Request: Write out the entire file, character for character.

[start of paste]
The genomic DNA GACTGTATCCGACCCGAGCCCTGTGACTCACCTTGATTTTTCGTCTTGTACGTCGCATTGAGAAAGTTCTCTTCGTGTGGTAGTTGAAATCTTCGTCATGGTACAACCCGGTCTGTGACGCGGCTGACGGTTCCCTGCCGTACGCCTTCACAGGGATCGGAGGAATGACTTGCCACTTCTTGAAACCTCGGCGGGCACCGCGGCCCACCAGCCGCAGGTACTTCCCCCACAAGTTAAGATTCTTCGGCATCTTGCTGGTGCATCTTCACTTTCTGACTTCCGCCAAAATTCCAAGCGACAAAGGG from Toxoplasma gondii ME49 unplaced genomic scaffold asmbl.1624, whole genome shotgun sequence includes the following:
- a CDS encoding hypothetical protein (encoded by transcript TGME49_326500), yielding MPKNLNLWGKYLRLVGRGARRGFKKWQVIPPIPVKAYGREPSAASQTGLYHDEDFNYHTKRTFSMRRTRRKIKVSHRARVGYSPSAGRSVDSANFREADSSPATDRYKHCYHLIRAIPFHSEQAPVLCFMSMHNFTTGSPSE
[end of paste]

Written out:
The genomic DNA GACTGTATCCGACCCGAGCCCTGTGACTCACCTTGATTTTTCGTCTTGTACGTCGCATTGAGAAAGTTCTCTTCGTGTGGTAGTTGAAATCTTCGTCATGGTACAACCCGGTCTGTGACGCGGCTGACGGTTCCCTGCCGTACGCCTTCACAGGGATCGGAGGAATGACTTGCCACTTCTTGAAACCTCGGCGGGCACCGCGGCCCACCAGCCGCAGGTACTTCCCCCACAAGTTAAGATTCTTCGGCATCTTGCTGGTGCATCTTCACTTTCTGACTTCCGCCAAAATTCCAAGCGACAAAGGG from Toxoplasma gondii ME49 unplaced genomic scaffold asmbl.1624, whole genome shotgun sequence includes the following:
- a CDS encoding hypothetical protein (encoded by transcript TGME49_326500), yielding MPKNLNLWGKYLRLVGRGARRGFKKWQVIPPIPVKAYGREPSAASQTGLYHDEDFNYHTKRTFSMRRTRRKIKVSHRARVGYSPSAGRSVDSANFREADSSPATDRYKHCYHLIRAIPFHSEQAPVLCFMSMHNFTTGSPSE